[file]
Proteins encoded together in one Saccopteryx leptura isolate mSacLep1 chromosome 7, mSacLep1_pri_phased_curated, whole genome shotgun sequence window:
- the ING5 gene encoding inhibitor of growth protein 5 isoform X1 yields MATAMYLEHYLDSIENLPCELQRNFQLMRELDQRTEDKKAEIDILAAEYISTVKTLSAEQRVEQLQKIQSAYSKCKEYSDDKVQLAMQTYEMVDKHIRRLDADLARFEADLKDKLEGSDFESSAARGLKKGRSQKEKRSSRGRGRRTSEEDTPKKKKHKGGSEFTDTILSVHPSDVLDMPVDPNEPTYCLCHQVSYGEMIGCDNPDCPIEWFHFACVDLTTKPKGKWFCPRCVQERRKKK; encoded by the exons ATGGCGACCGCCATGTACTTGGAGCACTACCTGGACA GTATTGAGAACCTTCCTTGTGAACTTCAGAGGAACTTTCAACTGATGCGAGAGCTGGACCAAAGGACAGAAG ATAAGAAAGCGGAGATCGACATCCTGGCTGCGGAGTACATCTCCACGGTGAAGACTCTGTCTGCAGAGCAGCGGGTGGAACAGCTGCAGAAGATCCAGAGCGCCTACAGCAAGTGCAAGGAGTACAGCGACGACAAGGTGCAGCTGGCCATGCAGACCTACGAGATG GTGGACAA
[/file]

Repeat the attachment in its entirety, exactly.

Proteins encoded together in one Saccopteryx leptura isolate mSacLep1 chromosome 7, mSacLep1_pri_phased_curated, whole genome shotgun sequence window:
- the ING5 gene encoding inhibitor of growth protein 5 isoform X1 yields MATAMYLEHYLDSIENLPCELQRNFQLMRELDQRTEDKKAEIDILAAEYISTVKTLSAEQRVEQLQKIQSAYSKCKEYSDDKVQLAMQTYEMVDKHIRRLDADLARFEADLKDKLEGSDFESSAARGLKKGRSQKEKRSSRGRGRRTSEEDTPKKKKHKGGSEFTDTILSVHPSDVLDMPVDPNEPTYCLCHQVSYGEMIGCDNPDCPIEWFHFACVDLTTKPKGKWFCPRCVQERRKKK; encoded by the exons ATGGCGACCGCCATGTACTTGGAGCACTACCTGGACA GTATTGAGAACCTTCCTTGTGAACTTCAGAGGAACTTTCAACTGATGCGAGAGCTGGACCAAAGGACAGAAG ATAAGAAAGCGGAGATCGACATCCTGGCTGCGGAGTACATCTCCACGGTGAAGACTCTGTCTGCAGAGCAGCGGGTGGAACAGCTGCAGAAGATCCAGAGCGCCTACAGCAAGTGCAAGGAGTACAGCGACGACAAGGTGCAGCTGGCCATGCAGACCTACGAGATG GTGGACAA